Forecourt owners predict petrol could drop as low as 63p a litre

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Petrol prices could fall as low as 63p a litre if the price of crude oil continues to tumble, retailers said yesterday.

Petrol prices could fall as low as 63p a litre if the price of crude oil continues to tumble, retailers said yesterday.

Pump prices have already fallen to the lowest level for two years. Forecourt owners said the sharp decline in crude prices over the past year, and especially since the 11 September terrorist attacks, have been passed on to consumers and this will continue.

However, The Petrol Retailers' Association said the high rates of taxation on fuel in the UK meant the price could not fall below 63p ­ even if crude oil dropped as low as $10 a barrel. Ray Holloway, the association's director, said the Treasury's tax take would rise to unacceptable levels as the price of retail petrol fell because excise duty is set at a fixed rate of 46p a litre. VAT is also charged on fuel.

"The Government needs to be wary that, as the retail price falls, the tax rate doesn't rise beyond 80 per cent of that price. As the price of oil comes down, I'd like to see the Government reciprocate," he said.

Tesco, which has more than 300 petrol stations, said the price of its unleaded petrol was reduced by 5p a litre over the last month to an average of 69.7p a litre ­ a price last seen in July 1999.

John Church, a spokesman for the company, said: "Whenever we see lower oil prices, we will pass these on to our customers, taking account of our other costs."

BP said it was selling petrol for 83p a litre this time last year, compared with 69.9p now. A spokesman said: "We recognise that duty is much higher in the UK than elsewhere in Europe and that differential is increasing. However, we simply collect that tax and don't take a position on it." The Government has knocked 3p a litre off the duty on ultra-low sulphur fuel over the past year and later this month the Chancellor, Gordon Brown, will deliver his pre-Budget report.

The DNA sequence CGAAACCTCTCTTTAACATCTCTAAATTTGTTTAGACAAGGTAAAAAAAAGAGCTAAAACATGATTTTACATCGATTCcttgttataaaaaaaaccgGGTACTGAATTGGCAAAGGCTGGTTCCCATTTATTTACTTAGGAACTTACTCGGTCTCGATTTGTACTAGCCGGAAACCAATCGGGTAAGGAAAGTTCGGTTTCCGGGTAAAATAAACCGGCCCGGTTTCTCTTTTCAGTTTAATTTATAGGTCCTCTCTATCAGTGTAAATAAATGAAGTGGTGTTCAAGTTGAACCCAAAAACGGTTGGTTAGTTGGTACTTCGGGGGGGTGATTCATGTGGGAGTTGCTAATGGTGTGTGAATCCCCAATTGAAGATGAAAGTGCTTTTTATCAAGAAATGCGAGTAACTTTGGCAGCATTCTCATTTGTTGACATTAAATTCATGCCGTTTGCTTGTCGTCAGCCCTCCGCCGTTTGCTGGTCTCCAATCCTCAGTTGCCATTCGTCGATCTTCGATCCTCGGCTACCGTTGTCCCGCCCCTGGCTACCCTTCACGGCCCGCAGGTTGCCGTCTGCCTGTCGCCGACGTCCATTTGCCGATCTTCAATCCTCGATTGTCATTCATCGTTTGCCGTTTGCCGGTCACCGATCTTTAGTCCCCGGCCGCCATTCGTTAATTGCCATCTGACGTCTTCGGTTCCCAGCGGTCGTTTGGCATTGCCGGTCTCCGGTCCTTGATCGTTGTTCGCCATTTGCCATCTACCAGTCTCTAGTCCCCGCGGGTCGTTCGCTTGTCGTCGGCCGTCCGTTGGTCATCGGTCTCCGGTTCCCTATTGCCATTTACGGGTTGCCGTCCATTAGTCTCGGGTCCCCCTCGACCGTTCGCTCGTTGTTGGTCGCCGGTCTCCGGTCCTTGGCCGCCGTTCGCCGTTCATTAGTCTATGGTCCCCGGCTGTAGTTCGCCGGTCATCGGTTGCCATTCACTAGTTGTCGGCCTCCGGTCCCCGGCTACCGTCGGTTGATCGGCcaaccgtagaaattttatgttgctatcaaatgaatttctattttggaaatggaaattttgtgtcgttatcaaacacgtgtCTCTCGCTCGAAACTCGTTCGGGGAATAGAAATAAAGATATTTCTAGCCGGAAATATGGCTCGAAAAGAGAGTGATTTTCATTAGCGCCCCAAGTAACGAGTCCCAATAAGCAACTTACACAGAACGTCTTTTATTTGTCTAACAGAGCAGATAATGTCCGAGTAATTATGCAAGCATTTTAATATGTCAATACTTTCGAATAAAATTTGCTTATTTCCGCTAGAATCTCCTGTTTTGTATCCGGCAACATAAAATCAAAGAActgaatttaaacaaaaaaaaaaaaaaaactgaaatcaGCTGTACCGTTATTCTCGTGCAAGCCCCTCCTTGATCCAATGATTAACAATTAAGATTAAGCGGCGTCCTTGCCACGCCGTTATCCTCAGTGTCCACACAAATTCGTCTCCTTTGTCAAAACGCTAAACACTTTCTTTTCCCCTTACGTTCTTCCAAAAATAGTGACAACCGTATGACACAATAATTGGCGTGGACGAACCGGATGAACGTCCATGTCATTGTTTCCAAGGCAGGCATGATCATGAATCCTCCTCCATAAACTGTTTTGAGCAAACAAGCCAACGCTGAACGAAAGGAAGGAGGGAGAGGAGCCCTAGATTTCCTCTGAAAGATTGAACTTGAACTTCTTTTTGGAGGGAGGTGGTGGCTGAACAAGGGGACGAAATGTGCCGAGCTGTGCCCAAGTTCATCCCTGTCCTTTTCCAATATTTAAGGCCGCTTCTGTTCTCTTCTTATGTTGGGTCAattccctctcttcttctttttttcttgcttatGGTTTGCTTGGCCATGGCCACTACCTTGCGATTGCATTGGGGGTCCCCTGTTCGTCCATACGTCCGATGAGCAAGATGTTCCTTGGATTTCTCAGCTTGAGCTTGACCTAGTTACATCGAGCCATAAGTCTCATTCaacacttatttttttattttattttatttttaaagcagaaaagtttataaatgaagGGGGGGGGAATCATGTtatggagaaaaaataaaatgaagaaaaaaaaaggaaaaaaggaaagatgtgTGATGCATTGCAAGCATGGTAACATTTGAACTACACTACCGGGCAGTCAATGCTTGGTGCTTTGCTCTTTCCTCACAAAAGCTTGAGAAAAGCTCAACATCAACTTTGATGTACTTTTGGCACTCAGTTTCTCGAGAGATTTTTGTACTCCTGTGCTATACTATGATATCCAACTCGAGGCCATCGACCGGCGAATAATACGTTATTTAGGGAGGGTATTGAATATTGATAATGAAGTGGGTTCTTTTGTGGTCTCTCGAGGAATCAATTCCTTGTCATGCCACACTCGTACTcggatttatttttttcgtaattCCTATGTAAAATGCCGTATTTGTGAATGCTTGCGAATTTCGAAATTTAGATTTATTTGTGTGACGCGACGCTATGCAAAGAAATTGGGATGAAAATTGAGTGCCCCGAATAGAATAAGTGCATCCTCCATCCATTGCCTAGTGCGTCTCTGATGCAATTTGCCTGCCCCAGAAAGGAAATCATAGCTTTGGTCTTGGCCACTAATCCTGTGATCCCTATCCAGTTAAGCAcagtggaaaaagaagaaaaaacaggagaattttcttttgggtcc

Forward prices for crude oil fell 21 per cent this week to dip below $17 a barrel and are 50 per cent lower than at this time last year. A confrontation between Opec and non-Opec countries has raised the prospect of a price war, with Kuwait's oil minister suggesting this could lead to $10 a barrel oil ­ a level last seen in 1998. Opec is holding off on its fourth production cut this year until non-Opec countries, especially Russia, offer significant supply reductions in return.

Yesterday, more frantic diplomacy was taking place to avert further falls in the oil price.

Mexico and Venezuela both plan to dispatch ministers next week to Russia to convince the world's second biggest producer to agree to output cuts.

Yesterday however, Russia was still ruling out anything but a token gesture. The country's prime minister, Mikhail Kasyanov, said: "No one can make any demands of us." He said he was unworried by the price falls.

President Vladimir Putin's economic adviser even suggested that falling oil prices actually help the Russian economy, as the reduced inflow of foreign currency from oil sales will weaken the rouble, helping domestic producers compete with imports.

"As Russia is keen to keep the economy growing, there's no sweeter music to our ears than a decline in oil prices," Andrei Illarionov said in an interview with Bloomberg.

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